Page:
Abdominal Pain

What is Abdominal Pain?

Abdominal pain (or “stomach pain”) is a common symptom but one that can cause significant distress and disruption to everyday activities such as eating, working and sleeping. Because the nerve supply (autonomic nervous system) to the internal organs is not well developed, the pain felt from different organs can overlap and feel very similar. This creates challenges with identifying the underlying problem and is the reason you may need to undergo further tests.

What causesAbdominal pain?

There are two main reasons people feel abdominal pain. Firstly, damage to, or dysfunction of, an internal organ such as the stomach (e.g due to an ulcer). This can happen when an organ’s blood supply is affected, or becomes inflamed due to an infection or autoimmune disease. The second cause of abdominal pain is related to dysfunction of the nervous supply itself rather than underlying tissue damage. This is called ‘visceral hypersensitivity’ which can develop after an initial ‘insult’ or damage to an organ The major abdominal organs can all be responsible for causing abdominal pain. These include the oesophagus, stomach, small and large intestine, pancreas, gallbladder, liver, kidneys, bladder and ovaries/uterus. While its can be difficult to distinguish the different causes, pain arising from each organ often has a certain pattern and characteristics.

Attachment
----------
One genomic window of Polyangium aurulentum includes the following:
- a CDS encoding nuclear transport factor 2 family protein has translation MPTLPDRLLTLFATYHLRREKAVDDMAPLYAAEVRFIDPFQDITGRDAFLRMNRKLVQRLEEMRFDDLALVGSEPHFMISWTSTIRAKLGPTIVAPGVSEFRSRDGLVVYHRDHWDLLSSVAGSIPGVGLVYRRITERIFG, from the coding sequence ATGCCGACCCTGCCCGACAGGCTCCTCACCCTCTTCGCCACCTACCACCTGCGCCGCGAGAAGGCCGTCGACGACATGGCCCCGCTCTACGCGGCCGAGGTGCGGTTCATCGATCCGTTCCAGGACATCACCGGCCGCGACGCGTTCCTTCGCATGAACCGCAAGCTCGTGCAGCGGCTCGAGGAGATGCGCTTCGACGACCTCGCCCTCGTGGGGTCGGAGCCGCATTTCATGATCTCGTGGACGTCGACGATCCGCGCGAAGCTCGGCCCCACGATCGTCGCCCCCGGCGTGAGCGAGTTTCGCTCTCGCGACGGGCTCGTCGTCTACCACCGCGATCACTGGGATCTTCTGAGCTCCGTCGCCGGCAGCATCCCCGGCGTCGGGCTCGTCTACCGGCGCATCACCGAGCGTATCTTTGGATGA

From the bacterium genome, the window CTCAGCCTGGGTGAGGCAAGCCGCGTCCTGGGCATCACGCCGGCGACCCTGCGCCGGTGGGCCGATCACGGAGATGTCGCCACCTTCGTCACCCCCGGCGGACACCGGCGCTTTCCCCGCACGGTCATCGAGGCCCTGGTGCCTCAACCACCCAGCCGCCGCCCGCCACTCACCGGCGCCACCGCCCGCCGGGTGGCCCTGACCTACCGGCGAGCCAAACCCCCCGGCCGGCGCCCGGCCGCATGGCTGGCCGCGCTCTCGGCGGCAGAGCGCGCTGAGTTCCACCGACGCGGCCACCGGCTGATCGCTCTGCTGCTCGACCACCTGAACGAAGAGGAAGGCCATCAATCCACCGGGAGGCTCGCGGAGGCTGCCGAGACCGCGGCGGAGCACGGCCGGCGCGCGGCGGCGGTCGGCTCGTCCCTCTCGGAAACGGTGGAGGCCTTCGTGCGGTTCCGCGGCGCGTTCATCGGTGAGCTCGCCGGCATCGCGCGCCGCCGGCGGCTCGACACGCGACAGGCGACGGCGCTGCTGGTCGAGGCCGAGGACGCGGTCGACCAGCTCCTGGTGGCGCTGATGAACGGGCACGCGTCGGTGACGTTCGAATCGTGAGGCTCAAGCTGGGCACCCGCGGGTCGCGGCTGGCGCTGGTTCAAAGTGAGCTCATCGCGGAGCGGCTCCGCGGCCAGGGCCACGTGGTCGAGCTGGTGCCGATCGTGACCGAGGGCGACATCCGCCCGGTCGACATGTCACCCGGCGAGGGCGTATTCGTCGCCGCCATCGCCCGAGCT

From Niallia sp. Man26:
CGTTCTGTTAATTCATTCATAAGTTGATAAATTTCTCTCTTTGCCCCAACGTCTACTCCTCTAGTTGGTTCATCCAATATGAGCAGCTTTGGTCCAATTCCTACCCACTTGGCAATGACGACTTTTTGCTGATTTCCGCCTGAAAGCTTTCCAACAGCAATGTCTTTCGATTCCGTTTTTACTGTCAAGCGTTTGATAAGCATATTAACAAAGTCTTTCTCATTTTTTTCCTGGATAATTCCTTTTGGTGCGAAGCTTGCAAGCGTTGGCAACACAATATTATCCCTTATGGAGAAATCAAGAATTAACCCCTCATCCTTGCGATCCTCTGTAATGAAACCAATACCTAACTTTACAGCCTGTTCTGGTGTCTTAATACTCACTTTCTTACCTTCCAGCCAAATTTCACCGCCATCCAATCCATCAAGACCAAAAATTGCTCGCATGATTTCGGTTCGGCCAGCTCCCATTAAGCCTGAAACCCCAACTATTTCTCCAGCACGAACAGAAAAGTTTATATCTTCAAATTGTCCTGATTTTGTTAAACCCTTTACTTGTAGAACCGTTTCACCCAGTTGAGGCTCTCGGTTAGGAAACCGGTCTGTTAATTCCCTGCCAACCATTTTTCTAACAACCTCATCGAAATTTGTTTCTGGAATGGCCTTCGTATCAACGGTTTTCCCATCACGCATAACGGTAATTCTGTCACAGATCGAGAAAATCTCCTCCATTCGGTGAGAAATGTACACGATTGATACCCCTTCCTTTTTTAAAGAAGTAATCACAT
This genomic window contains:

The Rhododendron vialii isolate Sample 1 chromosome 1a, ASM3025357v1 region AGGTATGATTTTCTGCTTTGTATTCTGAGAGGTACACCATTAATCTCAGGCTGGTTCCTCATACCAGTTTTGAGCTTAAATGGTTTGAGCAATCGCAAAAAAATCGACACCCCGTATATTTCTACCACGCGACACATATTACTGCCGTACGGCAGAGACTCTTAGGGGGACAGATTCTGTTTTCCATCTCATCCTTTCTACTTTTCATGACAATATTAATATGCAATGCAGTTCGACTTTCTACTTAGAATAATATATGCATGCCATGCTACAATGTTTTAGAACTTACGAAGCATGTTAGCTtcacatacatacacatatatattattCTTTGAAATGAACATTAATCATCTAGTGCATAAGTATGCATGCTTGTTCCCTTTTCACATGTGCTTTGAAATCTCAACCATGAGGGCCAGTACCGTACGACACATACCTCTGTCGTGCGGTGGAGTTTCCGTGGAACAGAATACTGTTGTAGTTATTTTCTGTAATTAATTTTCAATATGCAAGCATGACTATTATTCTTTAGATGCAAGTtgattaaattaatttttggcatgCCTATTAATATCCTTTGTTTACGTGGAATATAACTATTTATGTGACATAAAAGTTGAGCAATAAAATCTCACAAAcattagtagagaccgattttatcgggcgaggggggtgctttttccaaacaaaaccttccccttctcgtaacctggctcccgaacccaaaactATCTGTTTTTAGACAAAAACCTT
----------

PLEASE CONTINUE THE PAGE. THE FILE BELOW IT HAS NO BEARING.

What are the types ofAbdominal pain?

Abdominal pain (or discomfort) varies according to many factors including the organ involved, the type and severity of damage to that organ, as well as an individual’s perception of pain.
Common patterns of abdominal pain include:

1. Location
(i) upper abdomen – usually related to the oeosphagus, stomach, gallbladder, liver or pancreas (ii) central abdomen – often the small or large intestine (iii) lower abdomen – the large intestine, bladder, uterus, ovaries, appendix (iv) the side of the abdomen (flank) – kidneys or large intestine

2. Pattern / Type
(i)’Post-prandial’ – means after meals and often related to gastric acid irritation of the stomach or oesophagus (reflux). The gallbladder (gallstones) and pancreas (pancreatitis) can also fit this picture. (ii)’Colicky’ – describes pain that comes in waves can be caused by obstruction of an organ (e.g.bowel obstruction). iii) ‘Musculoskeletal’ – often sharp or stabbing pain that is worse with movement. usually localizes to a specific area.

Abdominal pain is often associated with other symptoms. These may include: nausea and vomiting, a change in bowel habit, fevers or sweats, weight loss or bleeding. These symptoms can be helpful in pinning down the underlying cause.

How do you diagnoseAbdominal pain?

A detailed history and examination is the starting point to diagnosing abdominal pain. The location, pattern, associated symptoms, frequency and duration, exacerbating and relieving factors are all important factors to determine the underlying cause. Additional information such as past medical conditions, medications and family history are also helpful.

Frequently, investigations are also needed to help reach a diagnosis. These can include blood tests, bacterial studies, a stool sample, imaging, motility studies, or possibly a gastroscopy or colonoscopy. The location, type and pattern of your abdominal pain will dictate which investigations are recommended.

How do you treat Abdominal pain?

The treatment for abdominal pain depends upon the underlying cause and needs to be tailored individually. Reaching a clear diagnosis is important to guide treatment that can include but is not limited to: dietary modification, medications, endoscopic treatment, surgery and gut-focused psychology.